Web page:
Recently in Saskatchewan, a truck was struck by a train at a rail crossing. Thankfully, no one was injured, but there was significant damage to the trailer, the cargo, and the train. The specifics of what caused the collision are unknown, but there are a few things we would like to address to help prevent these types of collisions, because even as big and heavy as a loaded truck is, we are no match for a train.

When approaching a rail crossing, always look both ways before you start to cross the tracks. Don’t trust the warning lights, bells, and crossing arms. They can and do occasionally malfunction. Even if you use the same crossing multiple times a day, or even once or twice every day, and have never seen a train, treat it like there is a train coming. Some commuter trains run on a schedule, but most freight trains don’t, so any time could be train time.

Never, under any circumstances, enter a crossing unless you know for a fact that you can make it across without stopping. Never EVER stop on the tracks. There are two crossings in Sault Ste. Marie that have traffic lights just beyond the tracks. There is not enough room for a truck to fit between the crossroad and the tracks, so unless you can make the left turn at the lights, do not start across the tracks in anticipation of making your turn. One thing to watch for with crossings like this is a car passing you on the right, cutting in front of you then stopping when the light changes to amber, forcing you to stop on the crossing. Watch out for this, and if you see a car coming up on your right, stop before the crossing. Far better to wait through a light cycle than risk being hit by a train.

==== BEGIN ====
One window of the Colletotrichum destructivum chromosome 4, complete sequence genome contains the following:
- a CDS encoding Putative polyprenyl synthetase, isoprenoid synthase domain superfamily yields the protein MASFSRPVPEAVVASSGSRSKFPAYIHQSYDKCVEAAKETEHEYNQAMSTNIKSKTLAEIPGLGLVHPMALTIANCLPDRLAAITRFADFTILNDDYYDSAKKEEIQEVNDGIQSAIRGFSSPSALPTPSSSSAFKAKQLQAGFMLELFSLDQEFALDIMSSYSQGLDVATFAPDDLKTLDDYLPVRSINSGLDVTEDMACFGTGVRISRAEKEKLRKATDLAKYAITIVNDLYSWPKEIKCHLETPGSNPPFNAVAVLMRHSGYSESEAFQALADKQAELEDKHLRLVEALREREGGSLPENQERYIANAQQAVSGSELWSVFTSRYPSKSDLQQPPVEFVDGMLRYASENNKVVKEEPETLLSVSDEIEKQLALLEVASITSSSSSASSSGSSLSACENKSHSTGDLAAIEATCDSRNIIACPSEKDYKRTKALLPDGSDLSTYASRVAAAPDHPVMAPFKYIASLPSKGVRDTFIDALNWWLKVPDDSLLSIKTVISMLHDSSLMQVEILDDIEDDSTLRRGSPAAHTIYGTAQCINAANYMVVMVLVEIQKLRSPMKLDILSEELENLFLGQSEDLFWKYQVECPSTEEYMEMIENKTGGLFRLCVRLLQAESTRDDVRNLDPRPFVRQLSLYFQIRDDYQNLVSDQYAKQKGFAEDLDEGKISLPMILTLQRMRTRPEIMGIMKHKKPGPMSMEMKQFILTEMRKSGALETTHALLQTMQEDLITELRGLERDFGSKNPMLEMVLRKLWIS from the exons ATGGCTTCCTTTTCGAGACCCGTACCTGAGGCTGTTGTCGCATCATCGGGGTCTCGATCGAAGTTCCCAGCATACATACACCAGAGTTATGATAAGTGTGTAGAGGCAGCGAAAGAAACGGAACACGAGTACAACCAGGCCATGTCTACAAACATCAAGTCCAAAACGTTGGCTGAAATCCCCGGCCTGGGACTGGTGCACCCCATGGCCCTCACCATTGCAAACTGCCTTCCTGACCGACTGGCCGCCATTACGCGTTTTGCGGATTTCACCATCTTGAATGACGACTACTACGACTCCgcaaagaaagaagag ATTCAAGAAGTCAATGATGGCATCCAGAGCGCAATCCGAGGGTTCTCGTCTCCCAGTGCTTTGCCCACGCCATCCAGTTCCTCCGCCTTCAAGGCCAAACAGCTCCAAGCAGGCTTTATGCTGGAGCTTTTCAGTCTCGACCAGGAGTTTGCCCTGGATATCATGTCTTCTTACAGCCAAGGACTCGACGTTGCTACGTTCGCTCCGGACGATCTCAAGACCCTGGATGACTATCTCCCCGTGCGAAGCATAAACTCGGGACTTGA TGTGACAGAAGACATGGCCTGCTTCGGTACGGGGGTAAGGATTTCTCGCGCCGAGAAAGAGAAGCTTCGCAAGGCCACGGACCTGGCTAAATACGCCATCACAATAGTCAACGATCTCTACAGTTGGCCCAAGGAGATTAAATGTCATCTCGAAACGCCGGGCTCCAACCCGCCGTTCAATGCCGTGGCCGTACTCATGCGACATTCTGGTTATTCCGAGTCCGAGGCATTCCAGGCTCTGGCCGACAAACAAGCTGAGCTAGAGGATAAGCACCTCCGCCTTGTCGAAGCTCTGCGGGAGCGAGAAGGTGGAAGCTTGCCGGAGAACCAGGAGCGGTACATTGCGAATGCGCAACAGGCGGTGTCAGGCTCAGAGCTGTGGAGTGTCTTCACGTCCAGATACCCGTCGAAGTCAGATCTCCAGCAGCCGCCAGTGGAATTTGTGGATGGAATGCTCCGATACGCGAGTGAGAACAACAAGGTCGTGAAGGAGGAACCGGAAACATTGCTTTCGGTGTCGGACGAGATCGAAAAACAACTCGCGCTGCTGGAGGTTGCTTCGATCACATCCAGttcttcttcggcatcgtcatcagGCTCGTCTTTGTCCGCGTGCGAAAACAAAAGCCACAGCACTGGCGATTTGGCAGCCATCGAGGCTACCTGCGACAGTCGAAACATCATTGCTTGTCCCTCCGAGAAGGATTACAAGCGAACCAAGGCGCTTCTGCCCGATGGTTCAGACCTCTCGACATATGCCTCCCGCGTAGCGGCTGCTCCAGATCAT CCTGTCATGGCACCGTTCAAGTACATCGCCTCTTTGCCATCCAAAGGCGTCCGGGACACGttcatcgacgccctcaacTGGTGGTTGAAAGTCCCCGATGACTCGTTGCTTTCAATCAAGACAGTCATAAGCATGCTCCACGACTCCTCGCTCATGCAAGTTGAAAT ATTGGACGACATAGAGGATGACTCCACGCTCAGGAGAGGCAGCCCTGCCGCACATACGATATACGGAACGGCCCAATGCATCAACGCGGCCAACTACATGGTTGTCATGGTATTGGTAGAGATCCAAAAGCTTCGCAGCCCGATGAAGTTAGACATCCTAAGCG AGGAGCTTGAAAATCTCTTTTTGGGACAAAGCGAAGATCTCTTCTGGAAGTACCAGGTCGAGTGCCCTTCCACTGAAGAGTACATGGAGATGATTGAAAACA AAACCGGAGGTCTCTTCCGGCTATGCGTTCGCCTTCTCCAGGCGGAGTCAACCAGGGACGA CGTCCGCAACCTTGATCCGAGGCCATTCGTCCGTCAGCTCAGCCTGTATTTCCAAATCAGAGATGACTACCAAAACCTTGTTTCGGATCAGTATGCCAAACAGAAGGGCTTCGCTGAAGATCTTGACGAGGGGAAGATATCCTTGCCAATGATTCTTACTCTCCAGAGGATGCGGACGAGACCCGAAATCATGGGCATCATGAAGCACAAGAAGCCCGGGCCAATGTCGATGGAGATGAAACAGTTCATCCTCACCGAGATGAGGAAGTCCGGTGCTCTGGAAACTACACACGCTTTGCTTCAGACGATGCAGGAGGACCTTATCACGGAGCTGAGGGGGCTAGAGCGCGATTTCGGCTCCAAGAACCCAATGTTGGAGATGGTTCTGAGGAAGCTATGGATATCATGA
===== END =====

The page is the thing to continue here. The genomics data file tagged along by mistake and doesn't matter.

Don Taylor has been a professional driver since March 1985.  In 1994 he made the jump to driving tractor trailers, and has accumulated over 3.5 million miles, including over 4 years of driving turnpike doubles in Manitoba, Saskatchewan and Alberta.  He is currently hauling flat decks across North America.